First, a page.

From the late 17th century and during the 18th century, popular resistance to public execution and torture became more widespread both in Europe and in the United States. Particularly under the Bloody Code, with few sentencing alternatives, the imposition of the death penalty for petty crimes, such as theft, was proving increasingly unpopular with the public; many jurors were refusing to convict defendants of petty crimes when they knew the defendants would be sentenced to death. Rulers began looking for means to punish and control their subjects in a way that did not cause people to associate them with spectacles of tyrannical and sadistic violence. They developed systems of mass incarceration, often with hard labour, as a solution. The prison reform movement that arose at this time was heavily influenced by two somewhat contradictory philosophies. The first was based in Enlightenment ideas of utilitarianism and rationalism and suggested that prisons should simply be used as a more effective substitute for public corporal punishments such as whipping, hanging, etc. This theory, referred to as deterrence, claims that the primary purpose of prisons is to be so harsh and terrifying that they deter people from committing crimes out of fear of going to prison. The second theory, which saw prisons as a form of rehabilitation or moral reform, was based on religious ideas that equated crime with sin and saw prisons as a place to instruct prisoners in Christian morality, obedience and proper behaviour. These later reformers believed that prisons could be constructed as humane institutions of moral instruction and that prisoners’ behaviour could be “corrected” so that when they were released, they would be model members of society. The concept of the modern prison was invented in the early 19th-century. Punishment usually consisted of physical forms of punishment, including capital punishment, mutilation, flagellation (whipping), branding, and non-physical punishments, such as public shaming rituals (like the stocks). From the Middle Ages up to the 16th and 17th centuries in Europe, imprisonment was rarely used as a punishment in its own right, and prisons were mainly to hold those awaiting trial and convicts awaiting punishment.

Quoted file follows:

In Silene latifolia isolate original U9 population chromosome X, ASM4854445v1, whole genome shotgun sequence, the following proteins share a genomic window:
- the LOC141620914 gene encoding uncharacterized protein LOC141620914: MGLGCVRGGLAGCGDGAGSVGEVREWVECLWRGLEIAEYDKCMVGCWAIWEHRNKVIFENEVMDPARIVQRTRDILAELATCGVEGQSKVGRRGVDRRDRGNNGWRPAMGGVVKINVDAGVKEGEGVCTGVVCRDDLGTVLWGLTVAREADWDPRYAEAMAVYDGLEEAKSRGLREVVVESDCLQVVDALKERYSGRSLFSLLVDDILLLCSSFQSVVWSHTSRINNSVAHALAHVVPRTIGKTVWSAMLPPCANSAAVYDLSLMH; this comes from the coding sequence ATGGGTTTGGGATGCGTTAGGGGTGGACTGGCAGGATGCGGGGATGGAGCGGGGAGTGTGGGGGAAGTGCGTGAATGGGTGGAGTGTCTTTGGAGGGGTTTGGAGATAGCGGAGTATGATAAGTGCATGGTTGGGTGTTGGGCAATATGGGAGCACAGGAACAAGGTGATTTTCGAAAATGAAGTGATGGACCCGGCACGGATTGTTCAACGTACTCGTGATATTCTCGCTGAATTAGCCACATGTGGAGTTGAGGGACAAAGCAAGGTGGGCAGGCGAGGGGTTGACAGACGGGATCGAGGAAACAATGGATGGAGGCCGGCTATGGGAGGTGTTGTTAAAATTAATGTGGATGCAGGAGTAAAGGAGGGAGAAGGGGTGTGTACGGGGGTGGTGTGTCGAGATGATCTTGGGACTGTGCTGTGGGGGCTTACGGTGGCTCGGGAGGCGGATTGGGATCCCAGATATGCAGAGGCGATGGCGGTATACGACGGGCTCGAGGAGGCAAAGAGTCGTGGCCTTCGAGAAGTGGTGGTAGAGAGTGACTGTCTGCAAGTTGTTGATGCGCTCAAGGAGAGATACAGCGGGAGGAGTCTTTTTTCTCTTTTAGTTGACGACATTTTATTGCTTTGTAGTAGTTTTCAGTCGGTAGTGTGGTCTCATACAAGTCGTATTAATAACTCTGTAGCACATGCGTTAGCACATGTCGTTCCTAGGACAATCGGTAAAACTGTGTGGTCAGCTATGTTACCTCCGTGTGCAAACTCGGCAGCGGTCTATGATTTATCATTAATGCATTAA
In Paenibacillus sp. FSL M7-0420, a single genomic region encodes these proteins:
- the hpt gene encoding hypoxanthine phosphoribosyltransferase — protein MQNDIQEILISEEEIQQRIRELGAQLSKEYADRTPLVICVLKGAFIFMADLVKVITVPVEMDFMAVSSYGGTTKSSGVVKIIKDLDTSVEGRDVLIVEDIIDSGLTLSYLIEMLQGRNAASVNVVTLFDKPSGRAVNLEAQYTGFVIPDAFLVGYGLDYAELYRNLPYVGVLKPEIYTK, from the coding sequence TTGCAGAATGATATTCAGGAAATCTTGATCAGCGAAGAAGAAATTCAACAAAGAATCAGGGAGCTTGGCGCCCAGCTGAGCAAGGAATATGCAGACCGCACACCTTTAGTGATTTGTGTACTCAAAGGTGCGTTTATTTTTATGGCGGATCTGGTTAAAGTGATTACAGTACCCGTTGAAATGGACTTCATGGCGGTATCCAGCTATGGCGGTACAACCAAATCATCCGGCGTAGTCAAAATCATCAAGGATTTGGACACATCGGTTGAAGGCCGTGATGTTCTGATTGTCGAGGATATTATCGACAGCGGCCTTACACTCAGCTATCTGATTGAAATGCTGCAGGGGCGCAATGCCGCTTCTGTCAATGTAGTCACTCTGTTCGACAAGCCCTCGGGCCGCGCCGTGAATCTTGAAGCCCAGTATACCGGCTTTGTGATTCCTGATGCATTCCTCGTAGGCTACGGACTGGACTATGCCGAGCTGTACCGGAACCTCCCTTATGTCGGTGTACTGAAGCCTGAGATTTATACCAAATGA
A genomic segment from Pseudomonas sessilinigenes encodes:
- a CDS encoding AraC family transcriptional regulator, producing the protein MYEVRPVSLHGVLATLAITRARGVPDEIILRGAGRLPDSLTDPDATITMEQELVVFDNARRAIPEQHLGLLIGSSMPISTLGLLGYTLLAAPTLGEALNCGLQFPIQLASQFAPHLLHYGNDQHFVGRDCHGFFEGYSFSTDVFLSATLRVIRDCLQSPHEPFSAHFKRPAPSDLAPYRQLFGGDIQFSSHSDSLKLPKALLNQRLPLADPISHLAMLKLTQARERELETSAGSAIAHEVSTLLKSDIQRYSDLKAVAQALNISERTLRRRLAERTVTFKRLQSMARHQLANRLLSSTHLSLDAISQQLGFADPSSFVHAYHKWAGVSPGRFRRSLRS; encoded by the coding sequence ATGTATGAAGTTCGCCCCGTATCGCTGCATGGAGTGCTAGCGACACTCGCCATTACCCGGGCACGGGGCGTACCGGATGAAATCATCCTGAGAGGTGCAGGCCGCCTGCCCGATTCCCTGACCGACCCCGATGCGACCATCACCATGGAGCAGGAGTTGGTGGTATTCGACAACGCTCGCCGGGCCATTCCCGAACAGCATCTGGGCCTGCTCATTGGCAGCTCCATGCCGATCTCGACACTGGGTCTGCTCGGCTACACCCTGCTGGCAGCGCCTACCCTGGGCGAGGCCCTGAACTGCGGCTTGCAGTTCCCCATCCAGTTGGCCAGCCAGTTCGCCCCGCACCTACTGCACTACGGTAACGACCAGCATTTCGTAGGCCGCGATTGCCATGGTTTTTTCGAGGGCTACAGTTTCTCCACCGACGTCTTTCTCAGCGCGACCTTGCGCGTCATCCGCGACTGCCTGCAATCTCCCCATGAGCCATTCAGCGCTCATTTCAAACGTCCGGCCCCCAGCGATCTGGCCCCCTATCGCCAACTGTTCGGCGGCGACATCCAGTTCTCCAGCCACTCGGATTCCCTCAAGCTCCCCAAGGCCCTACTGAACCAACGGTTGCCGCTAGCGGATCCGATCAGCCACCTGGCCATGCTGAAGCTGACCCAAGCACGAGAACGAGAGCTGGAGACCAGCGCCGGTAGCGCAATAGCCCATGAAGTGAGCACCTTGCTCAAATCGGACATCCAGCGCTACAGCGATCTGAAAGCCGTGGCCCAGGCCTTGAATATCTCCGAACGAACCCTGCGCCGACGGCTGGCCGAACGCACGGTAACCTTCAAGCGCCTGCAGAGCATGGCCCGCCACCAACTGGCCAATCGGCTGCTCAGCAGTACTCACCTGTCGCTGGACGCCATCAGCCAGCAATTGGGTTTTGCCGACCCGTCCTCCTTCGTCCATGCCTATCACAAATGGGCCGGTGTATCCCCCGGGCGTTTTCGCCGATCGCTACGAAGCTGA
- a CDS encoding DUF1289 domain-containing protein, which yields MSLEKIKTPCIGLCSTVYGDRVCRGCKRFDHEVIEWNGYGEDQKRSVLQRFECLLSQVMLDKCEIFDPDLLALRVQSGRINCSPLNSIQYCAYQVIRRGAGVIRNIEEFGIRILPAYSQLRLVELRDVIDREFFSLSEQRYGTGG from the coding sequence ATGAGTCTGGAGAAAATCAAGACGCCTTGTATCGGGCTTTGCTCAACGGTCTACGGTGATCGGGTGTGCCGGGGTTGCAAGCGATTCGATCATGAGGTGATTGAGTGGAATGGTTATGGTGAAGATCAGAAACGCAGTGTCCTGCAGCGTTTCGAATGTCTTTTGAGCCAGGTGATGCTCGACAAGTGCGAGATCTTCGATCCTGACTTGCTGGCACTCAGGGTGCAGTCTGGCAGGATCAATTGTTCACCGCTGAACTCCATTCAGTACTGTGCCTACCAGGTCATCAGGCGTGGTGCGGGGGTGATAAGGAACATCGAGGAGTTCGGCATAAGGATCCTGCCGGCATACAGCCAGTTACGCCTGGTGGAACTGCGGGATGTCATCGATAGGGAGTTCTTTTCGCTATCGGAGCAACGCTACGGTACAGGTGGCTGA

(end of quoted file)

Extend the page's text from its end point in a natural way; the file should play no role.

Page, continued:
TRANSPORTATION, PRISON SHIPS AND PENAL COLONIES